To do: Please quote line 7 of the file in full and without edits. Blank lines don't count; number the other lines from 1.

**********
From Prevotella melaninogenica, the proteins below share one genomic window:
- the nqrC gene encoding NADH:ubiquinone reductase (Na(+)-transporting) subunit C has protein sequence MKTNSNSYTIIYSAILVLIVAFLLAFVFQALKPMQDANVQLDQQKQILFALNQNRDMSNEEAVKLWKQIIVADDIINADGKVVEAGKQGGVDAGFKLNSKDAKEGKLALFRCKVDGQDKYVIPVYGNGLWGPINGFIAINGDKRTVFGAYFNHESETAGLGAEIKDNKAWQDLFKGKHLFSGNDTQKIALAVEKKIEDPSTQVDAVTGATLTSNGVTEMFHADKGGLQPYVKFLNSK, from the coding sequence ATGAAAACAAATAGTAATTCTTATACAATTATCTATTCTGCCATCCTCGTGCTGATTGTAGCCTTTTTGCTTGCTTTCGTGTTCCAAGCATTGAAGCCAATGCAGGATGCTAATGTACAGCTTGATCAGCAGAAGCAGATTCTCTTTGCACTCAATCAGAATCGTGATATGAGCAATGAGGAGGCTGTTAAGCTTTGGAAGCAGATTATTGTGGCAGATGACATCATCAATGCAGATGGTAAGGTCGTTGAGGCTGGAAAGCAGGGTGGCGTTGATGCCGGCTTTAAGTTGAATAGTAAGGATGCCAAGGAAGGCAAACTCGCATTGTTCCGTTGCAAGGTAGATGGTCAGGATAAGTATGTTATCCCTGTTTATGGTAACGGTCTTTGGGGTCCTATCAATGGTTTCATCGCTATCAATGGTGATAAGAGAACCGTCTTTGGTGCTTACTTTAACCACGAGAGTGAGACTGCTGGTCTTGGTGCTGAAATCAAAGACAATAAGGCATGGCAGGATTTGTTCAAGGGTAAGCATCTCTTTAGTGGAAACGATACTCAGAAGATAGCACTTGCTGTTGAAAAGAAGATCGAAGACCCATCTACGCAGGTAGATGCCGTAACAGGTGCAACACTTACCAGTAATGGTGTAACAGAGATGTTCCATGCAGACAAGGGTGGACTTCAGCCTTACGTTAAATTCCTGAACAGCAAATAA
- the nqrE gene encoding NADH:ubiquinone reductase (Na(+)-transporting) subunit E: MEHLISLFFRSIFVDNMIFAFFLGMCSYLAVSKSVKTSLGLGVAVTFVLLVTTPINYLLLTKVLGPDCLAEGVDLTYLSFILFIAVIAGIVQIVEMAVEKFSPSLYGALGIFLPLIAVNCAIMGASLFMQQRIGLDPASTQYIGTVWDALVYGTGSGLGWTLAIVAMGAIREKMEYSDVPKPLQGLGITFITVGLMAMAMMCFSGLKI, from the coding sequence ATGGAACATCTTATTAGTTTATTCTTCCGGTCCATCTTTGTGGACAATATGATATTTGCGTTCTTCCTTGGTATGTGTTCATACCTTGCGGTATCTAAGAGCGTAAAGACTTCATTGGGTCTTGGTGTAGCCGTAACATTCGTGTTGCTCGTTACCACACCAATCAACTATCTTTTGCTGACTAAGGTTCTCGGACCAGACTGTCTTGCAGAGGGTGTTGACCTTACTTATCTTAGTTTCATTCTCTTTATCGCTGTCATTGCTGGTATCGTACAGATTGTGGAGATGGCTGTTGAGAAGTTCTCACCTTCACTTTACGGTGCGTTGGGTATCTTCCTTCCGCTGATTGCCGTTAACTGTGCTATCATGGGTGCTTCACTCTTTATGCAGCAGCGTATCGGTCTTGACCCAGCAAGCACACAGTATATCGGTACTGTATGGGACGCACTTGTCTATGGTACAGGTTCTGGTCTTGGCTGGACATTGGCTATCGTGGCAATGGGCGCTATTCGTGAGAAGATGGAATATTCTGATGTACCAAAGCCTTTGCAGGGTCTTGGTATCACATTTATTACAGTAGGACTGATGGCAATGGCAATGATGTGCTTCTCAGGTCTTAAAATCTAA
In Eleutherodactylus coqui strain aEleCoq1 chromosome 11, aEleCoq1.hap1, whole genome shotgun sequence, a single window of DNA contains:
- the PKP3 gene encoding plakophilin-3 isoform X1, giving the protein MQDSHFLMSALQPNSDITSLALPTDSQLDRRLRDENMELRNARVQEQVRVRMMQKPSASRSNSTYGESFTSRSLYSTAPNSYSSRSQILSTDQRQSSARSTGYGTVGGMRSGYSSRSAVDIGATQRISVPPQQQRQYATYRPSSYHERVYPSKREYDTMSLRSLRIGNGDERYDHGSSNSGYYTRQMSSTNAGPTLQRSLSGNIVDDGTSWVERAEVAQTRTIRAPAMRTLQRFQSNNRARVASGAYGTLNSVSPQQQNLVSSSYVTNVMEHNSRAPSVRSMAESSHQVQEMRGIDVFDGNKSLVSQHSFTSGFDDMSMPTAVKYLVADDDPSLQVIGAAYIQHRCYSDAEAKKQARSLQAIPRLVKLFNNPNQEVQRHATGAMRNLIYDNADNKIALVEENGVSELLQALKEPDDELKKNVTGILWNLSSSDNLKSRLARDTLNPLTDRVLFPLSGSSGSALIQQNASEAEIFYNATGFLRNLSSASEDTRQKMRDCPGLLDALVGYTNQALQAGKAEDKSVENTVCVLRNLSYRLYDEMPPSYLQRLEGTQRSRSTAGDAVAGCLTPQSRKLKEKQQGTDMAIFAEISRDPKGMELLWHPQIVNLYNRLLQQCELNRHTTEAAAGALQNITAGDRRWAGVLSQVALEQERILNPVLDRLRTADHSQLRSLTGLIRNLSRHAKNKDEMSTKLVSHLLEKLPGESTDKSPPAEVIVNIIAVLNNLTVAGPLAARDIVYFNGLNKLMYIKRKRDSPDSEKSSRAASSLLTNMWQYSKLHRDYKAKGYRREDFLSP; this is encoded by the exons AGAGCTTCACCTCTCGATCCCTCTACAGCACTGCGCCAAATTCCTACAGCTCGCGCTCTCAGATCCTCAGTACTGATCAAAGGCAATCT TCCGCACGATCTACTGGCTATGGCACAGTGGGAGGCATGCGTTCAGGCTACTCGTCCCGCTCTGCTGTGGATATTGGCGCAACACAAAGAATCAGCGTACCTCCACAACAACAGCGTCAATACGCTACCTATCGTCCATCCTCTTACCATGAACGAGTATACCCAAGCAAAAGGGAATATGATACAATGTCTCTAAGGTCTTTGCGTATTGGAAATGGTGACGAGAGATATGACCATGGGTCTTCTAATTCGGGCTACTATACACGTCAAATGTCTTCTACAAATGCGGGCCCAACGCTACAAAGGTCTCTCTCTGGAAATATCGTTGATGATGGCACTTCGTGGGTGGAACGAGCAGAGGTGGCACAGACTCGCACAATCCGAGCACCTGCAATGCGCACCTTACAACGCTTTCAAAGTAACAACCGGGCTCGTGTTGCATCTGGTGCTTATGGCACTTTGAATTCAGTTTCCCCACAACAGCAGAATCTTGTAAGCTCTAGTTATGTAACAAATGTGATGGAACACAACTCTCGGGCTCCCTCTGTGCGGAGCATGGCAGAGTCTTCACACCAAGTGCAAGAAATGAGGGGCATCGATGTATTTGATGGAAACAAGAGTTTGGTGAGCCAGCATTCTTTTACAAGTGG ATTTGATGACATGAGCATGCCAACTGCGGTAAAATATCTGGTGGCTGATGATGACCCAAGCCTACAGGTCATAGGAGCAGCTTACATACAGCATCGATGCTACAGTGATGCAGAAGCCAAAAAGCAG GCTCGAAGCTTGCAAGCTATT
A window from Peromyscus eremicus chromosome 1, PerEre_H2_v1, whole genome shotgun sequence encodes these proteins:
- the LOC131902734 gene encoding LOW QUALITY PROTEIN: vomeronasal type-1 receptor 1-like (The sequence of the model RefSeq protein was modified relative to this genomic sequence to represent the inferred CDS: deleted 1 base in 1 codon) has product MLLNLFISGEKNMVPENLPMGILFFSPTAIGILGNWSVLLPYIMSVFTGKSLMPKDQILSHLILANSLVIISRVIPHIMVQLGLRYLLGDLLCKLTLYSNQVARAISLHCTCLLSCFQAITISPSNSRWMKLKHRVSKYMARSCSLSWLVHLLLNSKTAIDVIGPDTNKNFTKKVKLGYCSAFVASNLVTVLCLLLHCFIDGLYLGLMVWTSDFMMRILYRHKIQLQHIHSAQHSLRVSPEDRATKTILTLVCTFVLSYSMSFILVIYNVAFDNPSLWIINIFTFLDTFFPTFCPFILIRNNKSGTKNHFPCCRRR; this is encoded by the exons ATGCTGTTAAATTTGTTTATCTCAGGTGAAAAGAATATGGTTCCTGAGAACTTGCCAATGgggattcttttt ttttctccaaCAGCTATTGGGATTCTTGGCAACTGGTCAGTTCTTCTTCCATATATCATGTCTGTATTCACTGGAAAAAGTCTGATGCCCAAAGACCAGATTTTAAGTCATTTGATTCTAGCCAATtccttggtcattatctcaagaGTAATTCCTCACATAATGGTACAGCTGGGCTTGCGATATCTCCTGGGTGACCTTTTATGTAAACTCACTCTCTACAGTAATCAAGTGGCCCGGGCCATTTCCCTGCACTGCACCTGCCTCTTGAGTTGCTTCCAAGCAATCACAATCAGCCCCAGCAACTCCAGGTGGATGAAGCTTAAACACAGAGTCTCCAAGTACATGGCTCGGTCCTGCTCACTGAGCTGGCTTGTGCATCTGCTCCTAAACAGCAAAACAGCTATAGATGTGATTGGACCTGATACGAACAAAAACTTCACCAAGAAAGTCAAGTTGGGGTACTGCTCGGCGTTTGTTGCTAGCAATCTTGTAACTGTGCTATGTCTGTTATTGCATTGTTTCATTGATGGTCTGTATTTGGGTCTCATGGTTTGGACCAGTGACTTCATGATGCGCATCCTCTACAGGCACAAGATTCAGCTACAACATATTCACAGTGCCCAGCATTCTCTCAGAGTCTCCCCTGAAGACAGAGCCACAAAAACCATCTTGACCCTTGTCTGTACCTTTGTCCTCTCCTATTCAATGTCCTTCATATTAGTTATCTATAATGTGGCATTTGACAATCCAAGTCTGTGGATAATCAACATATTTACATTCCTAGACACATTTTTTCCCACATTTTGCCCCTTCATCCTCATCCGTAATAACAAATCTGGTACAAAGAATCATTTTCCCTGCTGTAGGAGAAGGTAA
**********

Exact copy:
- the LOC131902734 gene encoding LOW QUALITY PROTEIN: vomeronasal type-1 receptor 1-like (The sequence of the model RefSeq protein was modified relative to this genomic sequence to represent the inferred CDS: deleted 1 base in 1 codon) has product MLLNLFISGEKNMVPENLPMGILFFSPTAIGILGNWSVLLPYIMSVFTGKSLMPKDQILSHLILANSLVIISRVIPHIMVQLGLRYLLGDLLCKLTLYSNQVARAISLHCTCLLSCFQAITISPSNSRWMKLKHRVSKYMARSCSLSWLVHLLLNSKTAIDVIGPDTNKNFTKKVKLGYCSAFVASNLVTVLCLLLHCFIDGLYLGLMVWTSDFMMRILYRHKIQLQHIHSAQHSLRVSPEDRATKTILTLVCTFVLSYSMSFILVIYNVAFDNPSLWIINIFTFLDTFFPTFCPFILIRNNKSGTKNHFPCCRRR; this is encoded by the exons ATGCTGTTAAATTTGTTTATCTCAGGTGAAAAGAATATGGTTCCTGAGAACTTGCCAATGgggattcttttt ttttctccaaCAGCTATTGGGATTCTTGGCAACTGGTCAGTTCTTCTTCCATATATCATGTCTGTATTCACTGGAAAAAGTCTGATGCCCAAAGACCAGATTTTAAGTCATTTGATTCTAGCCAATtccttggtcattatctcaagaGTAATTCCTCACATAATGGTACAGCTGGGCTTGCGATATCTCCTGGGTGACCTTTTATGTAAACTCACTCTCTACAGTAATCAAGTGGCCCGGGCCATTTCCCTGCACTGCACCTGCCTCTTGAGTTGCTTCCAAGCAATCACAATCAGCCCCAGCAACTCCAGGTGGATGAAGCTTAAACACAGAGTCTCCAAGTACATGGCTCGGTCCTGCTCACTGAGCTGGCTTGTGCATCTGCTCCTAAACAGCAAAACAGCTATAGATGTGATTGGACCTGATACGAACAAAAACTTCACCAAGAAAGTCAAGTTGGGGTACTGCTCGGCGTTTGTTGCTAGCAATCTTGTAACTGTGCTATGTCTGTTATTGCATTGTTTCATTGATGGTCTGTATTTGGGTCTCATGGTTTGGACCAGTGACTTCATGATGCGCATCCTCTACAGGCACAAGATTCAGCTACAACATATTCACAGTGCCCAGCATTCTCTCAGAGTCTCCCCTGAAGACAGAGCCACAAAAACCATCTTGACCCTTGTCTGTACCTTTGTCCTCTCCTATTCAATGTCCTTCATATTAGTTATCTATAATGTGGCATTTGACAATCCAAGTCTGTGGATAATCAACATATTTACATTCCTAGACACATTTTTTCCCACATTTTGCCCCTTCATCCTCATCCGTAATAACAAATCTGGTACAAAGAATCATTTTCCCTGCTGTAGGAGAAGGTAA